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Chavez says US won't give Morales a honeymoon

Written by: Staff

ASUNCION, Paraguay, Apr 20 (Reuters) Venezuelan President Hugo Chavez accused his arch-enemy Washington of trying to destabilise Bolivia's leftist government, which took office three months ago.

Chavez -- a close ally of Cuba President Fidel Castro and Bolivian President Evo Morales -- regularly attacks the Bush administration while Washington says he is using Venezuela's bountiful oil wealth to meddle in neighboring countries.

''The empire gave Cuba time while it weighed up Fidel a bit and later attacked... the same as it did in Venezuela. I believe that with Evo and Bolivia, the empire isn't going to give them a honeymoon,'' Chavez said in a speech in Asuncion early today after meeting with other South American presidents on Wednesday to discuss a regional energy project.

He later travelled to Brazil.

Apparently referring to the bombing of two hotels in the Bolivian city La Paz last month, the Venezuelan leader said ''the attack against Evo and Bolivia started quickly.'' ''Bombs started to explode in Bolivia. We've seen strikes or strike threats ... and the press attacks by Bolivia's oligarchy is ruthless every day,'' he added.

The US Embassy in Asuncion declined to comment on Chavez's remarks.

A US citizen and his Uruguayan partner have been charged and are in custody in connection with the hotel bombings, which killed two Bolivians. Morales had suggested the US government was linked to them, but has since ruled out any connection.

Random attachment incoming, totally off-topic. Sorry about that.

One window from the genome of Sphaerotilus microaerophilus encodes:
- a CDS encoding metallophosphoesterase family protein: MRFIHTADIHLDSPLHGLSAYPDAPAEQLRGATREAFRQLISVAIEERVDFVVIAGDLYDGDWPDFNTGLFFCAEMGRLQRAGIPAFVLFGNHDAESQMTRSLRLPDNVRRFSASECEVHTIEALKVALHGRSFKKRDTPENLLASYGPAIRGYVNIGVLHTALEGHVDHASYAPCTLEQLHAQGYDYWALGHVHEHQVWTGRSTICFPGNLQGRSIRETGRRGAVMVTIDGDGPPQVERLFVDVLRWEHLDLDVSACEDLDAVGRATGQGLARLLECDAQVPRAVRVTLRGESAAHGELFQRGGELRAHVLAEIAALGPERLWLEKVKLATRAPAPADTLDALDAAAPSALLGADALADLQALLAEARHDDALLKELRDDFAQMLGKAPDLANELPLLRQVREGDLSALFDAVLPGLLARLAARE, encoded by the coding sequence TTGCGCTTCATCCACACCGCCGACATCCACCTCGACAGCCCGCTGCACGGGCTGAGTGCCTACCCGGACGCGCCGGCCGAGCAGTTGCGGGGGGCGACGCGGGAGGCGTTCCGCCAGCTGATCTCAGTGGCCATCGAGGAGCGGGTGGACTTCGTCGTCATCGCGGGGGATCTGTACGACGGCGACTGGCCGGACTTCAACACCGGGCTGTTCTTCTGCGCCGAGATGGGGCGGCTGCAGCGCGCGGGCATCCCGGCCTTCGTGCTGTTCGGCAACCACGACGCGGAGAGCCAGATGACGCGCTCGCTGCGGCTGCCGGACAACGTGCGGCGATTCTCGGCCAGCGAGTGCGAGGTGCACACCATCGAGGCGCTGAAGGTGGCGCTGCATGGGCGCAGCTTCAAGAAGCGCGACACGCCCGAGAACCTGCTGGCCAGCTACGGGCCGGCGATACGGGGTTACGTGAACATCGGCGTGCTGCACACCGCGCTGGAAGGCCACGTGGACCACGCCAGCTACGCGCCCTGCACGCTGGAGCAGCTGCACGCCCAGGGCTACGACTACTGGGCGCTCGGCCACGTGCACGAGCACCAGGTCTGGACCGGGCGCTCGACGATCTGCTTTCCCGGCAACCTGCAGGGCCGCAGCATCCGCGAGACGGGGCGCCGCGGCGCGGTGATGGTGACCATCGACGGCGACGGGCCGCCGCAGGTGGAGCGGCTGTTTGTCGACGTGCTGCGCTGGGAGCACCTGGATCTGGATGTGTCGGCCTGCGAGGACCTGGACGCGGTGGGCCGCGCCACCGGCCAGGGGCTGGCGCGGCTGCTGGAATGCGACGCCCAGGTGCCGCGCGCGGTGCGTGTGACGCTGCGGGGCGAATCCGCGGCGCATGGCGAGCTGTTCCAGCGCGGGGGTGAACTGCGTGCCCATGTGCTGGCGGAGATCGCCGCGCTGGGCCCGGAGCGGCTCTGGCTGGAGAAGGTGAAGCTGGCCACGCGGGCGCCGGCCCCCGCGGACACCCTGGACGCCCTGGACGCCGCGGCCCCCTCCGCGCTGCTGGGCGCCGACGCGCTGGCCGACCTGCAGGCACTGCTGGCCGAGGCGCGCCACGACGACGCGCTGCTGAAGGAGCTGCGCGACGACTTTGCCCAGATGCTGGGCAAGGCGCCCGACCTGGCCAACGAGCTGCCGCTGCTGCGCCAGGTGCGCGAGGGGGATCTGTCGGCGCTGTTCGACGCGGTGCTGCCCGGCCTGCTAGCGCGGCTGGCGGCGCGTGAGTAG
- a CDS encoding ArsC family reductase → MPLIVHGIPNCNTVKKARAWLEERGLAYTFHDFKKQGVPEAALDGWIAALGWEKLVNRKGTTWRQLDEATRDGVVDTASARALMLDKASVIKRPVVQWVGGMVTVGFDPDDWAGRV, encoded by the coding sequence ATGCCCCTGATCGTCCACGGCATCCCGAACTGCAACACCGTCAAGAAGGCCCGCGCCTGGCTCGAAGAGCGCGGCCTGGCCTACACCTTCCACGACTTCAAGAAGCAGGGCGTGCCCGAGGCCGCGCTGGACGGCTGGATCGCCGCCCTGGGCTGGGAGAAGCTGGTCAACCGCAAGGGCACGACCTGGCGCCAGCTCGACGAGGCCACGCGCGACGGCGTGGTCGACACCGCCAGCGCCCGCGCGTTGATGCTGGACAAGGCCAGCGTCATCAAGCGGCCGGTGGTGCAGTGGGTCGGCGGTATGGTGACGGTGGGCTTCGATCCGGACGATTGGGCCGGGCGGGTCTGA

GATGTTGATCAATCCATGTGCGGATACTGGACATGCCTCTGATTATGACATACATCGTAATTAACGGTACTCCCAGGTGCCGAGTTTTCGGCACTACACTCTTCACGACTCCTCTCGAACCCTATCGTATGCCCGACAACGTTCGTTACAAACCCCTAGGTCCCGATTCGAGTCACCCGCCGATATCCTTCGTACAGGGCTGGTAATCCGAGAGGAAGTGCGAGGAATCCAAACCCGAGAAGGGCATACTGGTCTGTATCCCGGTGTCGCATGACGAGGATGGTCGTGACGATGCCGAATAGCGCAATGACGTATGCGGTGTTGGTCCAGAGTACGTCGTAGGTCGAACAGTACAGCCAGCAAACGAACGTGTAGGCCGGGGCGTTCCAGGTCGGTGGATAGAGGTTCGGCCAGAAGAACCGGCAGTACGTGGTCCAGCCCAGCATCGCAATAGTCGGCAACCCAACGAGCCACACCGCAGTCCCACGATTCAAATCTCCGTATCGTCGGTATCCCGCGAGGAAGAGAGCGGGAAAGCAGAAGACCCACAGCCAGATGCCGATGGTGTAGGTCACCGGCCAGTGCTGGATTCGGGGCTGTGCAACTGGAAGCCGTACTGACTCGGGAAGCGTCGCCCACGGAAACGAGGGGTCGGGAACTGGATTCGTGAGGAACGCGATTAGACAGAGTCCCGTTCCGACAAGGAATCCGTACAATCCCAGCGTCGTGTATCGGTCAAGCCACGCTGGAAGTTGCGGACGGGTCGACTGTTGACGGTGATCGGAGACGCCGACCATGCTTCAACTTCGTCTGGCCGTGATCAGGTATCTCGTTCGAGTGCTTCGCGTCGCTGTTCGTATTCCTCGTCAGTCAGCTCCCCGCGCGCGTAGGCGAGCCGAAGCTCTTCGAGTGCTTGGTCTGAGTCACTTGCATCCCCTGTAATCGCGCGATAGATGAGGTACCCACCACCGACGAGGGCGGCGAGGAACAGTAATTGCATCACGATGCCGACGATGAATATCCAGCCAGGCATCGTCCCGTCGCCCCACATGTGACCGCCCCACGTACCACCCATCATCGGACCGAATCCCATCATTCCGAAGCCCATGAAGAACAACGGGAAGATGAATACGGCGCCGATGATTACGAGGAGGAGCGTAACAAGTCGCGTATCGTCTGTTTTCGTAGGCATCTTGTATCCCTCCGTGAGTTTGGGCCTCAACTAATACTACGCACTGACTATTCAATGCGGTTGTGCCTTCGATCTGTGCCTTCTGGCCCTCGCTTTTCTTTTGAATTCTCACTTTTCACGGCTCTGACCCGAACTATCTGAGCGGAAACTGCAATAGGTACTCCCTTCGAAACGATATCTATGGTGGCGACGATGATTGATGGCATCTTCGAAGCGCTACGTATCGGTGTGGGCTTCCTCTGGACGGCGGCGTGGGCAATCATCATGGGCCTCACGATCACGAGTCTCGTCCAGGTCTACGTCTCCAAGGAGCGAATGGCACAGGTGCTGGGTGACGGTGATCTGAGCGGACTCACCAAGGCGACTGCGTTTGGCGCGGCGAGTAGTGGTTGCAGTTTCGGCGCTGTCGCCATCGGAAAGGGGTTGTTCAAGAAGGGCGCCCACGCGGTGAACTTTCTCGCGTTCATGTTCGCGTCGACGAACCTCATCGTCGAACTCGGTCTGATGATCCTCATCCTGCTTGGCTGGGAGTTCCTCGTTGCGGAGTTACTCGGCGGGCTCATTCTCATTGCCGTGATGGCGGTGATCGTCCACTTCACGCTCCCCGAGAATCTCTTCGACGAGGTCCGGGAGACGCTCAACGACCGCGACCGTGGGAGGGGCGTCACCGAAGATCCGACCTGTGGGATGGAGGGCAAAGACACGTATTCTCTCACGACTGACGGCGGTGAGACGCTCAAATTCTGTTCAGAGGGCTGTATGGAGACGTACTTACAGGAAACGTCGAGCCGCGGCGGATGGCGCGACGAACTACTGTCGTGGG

A string of labour strikes has hit Bolivia in recent weeks, raising fears of deeper social protest in the country -- South America's poorest. Another strike is planned tomorrow. The strikes by a range of workers have been staged to press demands such as the nationalisation of a leading airline, the scrapping of tax plans and pay increases.

Chavez has repeatedly accused Washington of trying to topple his own government. Diplomatic relations between the United States and Venezuela, the world's No 5 oil exporter, have been strained since Chavez accused the United States of plotting a coup d'etat that briefly ousted him in 2002.

Morales won office on pledges to nationalize Bolivia's natural gas industry and defend growers of coca -- the plant used to make cocaine.


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